While Bush bragged once again Monday about creating 1.7 million jobs over the last year — including 144,000 new jobs last month — the Kerry campaign responded with a report that many of those jobs offer low pay and inadequate benefits.
Bush drew cheers from the crowd in Poplar Bluff, Mo., when he said the nation’s unemployment rate has dropped to 5.4%, but Kerry aides replied that the drop was because fewer Americans were looking for work.
The Democrat showcased new rhetoric to crystallize his assessment of the Bush administration, declaring that the president’s middle initial stood for “wrong.”
“Wrong choices, wrong judgment, wrong priorities, wrong direction for our country,” Kerry told hundreds of coal miners at a barbecue in Racine, W.Va.
Bush also took some time to talk about domestic matters, continuing to promise that a second term would bring major changes to the nation’s tax laws, designed to simplify paperwork at tax time.
“The tax code weighs heavily on our economy and every American family,” he said. “Sitting down to do your taxes shouldn’t require wading through more than 1 million words worth of complicated rules and regulations.”
THE PRESIDENT DID NOT MENTION THE IDEA MONDAY, but he told a crowd on Saturday in Ohio that a flat income tax is “one option” for fixing the tax laws. Critics say it would unduly harm lower-income workers while lessening the burden on the wealthy.
- – - – - -
Okay, here’s the NYT’s version. It thought Kerry’s four-year pledge warranted the lead, although as the L.A. Times noted, it was something Kerry had said before. (The L.A. Times, I thought properly, was more taken by Kerry’s use of tougher language.)
CLEVELAND — Senator John Kerry and President Bush clashed repeatedly over Iraq on Monday, with Mr. Kerry branding it “the wrong war in the wrong place at the wrong time” and saying he wanted all American troops home within four years, while Mr. Bush defended the war as “right for America then and it’s right for America now.”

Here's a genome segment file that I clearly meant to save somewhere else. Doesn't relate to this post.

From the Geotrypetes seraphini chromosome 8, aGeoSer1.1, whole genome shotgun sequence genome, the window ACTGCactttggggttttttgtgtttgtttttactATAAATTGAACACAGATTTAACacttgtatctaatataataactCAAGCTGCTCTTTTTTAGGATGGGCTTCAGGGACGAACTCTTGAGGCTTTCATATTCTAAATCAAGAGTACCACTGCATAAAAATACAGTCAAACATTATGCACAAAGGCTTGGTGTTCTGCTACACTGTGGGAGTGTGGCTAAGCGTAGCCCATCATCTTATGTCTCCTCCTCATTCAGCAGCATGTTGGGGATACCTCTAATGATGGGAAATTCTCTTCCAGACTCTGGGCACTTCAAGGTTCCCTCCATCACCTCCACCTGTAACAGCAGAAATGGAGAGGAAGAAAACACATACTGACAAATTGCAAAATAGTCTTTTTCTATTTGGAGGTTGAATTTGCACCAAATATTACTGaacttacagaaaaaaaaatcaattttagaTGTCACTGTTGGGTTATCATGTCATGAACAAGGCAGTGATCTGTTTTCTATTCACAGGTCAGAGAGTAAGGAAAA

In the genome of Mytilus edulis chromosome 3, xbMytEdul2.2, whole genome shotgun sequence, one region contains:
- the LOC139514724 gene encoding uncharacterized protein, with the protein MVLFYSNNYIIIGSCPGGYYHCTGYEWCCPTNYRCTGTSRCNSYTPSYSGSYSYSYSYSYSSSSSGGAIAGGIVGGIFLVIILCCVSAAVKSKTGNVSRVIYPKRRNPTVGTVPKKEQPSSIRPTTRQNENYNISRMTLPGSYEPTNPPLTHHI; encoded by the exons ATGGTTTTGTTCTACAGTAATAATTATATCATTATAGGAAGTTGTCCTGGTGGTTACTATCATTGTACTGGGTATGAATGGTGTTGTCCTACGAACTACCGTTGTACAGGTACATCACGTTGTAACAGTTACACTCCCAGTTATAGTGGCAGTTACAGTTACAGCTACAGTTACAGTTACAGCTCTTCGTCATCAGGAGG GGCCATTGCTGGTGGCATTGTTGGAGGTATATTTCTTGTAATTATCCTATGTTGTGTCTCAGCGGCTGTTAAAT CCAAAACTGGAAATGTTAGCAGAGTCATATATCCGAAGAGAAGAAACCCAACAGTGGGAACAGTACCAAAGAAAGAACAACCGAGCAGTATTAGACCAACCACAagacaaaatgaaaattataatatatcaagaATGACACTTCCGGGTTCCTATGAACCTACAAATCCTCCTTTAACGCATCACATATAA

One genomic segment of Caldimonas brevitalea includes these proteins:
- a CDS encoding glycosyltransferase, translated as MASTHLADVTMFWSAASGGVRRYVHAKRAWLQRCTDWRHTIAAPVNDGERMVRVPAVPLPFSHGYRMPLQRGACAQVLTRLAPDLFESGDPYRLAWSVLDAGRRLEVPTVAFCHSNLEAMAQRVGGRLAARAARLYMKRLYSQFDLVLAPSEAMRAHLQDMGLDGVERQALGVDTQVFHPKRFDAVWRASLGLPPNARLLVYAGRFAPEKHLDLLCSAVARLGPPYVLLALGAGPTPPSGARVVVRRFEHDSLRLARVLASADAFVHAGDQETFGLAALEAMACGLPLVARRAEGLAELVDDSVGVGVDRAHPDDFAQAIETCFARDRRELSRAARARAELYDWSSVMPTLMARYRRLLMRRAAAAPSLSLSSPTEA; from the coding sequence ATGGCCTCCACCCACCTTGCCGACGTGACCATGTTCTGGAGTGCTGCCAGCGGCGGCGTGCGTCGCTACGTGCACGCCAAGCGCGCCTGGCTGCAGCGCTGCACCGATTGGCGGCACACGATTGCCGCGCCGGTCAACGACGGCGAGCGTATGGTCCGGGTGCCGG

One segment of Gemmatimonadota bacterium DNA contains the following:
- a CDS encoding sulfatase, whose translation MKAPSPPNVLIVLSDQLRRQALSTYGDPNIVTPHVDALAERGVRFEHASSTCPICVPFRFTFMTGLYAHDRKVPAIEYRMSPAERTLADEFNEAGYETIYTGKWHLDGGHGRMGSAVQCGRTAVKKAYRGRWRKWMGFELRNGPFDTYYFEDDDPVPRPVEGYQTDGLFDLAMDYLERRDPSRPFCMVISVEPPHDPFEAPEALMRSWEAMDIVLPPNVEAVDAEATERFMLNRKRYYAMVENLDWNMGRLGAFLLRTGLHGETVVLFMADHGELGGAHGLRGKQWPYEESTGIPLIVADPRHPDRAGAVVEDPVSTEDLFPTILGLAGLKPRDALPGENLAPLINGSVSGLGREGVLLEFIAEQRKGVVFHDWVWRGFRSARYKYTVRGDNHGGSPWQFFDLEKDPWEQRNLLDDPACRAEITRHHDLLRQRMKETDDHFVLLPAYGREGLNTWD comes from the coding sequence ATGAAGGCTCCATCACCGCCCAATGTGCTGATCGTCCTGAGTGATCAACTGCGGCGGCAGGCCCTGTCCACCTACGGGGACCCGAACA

(Perspective tries to warn us that we are about to read a story in which two guys are going to say much the same thing they’ve been saying, and that nuance is king. As a reader I could have lived with it lower.)
THEIR CONVENTIONS BEHIND THEM, THE CANDIDATES SPENT LABOR DAY, THE TRADITIONAL START OF THE FALL CAMPAIGN SEASON, DOING WHAT THEY HAVE DONE FOR MONTHS: TRADING ROUNDHOUSE PUNCHES OVER IRAQ, JOB LOSSES AND HEALTH CARE.
Mr. Kerry, who campaigned before blue-collar workers in suburban Pittsburgh and coal miners in West Virginia and in an African-American neighborhood in Cleveland, unveiled a new attack on Mr. Bush, saying voters needed to decide between the president’s “wrong choices and wrong direction for America” and his own promises to create jobs, strengthen the economy and expand access to health care.
“The W stands for wrong,” Mr. Kerry said in a riff on the president’s middle initial at a labor picnic in Racine, W.Va.
BUT IT WAS MR. KERRY’S RESPONSES TO TWO QUESTIONS ABOUT IRAQ THAT SET OFF A FLURRY OF ATTACKS BY MR. BUSH AND VICE PRESIDENT DICK CHENEY.
Asked his timetable for pulling troops out of Iraq, Mr. Kerry told a few hundred people in Canonsburg, Pa.: “My goal would be to get them home in my first term. And I believe that can be done.” He said he would make it clear that “we do not have long-term designs to maintain bases and troops in Iraq.”
MR. KERRY HAS SAID HE COULD REPLACE MOST, BUT NOT ALL, AMERICAN TROOPS WITH FOREIGN FORCES WITHIN FOUR YEARS BY OFFERING NEW INDUCEMENTS TO OTHER COUNTRIES.